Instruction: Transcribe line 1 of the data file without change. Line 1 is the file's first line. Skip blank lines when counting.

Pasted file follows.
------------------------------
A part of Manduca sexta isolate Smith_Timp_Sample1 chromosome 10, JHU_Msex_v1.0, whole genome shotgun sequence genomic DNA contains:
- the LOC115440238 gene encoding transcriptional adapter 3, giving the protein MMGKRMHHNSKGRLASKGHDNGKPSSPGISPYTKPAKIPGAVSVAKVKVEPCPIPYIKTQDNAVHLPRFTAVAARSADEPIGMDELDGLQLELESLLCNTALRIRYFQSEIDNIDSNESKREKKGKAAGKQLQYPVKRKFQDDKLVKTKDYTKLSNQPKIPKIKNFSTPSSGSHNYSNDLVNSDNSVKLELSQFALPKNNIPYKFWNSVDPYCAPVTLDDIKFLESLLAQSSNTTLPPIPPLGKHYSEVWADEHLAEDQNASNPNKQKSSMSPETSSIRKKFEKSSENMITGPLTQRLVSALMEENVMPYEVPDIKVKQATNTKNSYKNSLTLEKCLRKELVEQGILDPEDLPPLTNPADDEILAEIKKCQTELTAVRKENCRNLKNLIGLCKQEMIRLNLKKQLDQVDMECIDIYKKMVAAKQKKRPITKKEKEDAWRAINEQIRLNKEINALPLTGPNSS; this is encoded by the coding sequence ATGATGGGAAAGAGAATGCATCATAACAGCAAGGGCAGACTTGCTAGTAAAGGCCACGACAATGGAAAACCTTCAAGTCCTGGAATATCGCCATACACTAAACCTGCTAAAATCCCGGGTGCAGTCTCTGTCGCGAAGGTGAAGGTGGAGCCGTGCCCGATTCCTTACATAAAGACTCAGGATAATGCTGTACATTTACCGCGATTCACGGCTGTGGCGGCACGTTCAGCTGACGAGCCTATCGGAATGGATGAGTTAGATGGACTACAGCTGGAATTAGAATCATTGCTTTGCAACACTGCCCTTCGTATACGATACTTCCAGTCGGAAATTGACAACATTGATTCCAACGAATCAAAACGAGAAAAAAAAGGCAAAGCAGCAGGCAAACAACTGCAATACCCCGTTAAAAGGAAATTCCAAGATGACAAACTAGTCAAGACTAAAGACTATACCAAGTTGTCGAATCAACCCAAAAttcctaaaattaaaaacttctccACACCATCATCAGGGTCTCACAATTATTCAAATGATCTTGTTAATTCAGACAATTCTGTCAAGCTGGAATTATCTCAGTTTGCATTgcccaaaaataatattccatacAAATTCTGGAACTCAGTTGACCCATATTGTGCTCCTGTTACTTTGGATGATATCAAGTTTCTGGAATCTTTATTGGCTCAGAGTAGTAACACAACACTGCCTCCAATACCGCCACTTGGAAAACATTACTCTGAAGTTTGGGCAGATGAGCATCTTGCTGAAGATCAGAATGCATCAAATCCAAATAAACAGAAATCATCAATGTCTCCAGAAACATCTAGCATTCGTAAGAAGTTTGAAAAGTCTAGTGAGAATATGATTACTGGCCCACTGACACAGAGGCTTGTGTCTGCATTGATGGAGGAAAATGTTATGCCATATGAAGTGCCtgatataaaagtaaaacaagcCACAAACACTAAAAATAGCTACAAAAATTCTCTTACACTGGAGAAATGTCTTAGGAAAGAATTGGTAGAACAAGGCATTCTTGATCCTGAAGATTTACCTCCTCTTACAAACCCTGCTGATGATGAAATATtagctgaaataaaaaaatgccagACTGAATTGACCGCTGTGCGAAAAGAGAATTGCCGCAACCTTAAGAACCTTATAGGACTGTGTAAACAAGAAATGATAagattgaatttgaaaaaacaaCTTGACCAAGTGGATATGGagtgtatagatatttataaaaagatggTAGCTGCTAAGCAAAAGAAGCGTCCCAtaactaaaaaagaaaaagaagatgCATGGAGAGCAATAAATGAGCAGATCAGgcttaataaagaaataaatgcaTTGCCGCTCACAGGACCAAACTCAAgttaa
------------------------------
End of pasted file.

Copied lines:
A part of Manduca sexta isolate Smith_Timp_Sample1 chromosome 10, JHU_Msex_v1.0, whole genome shotgun sequence genomic DNA contains: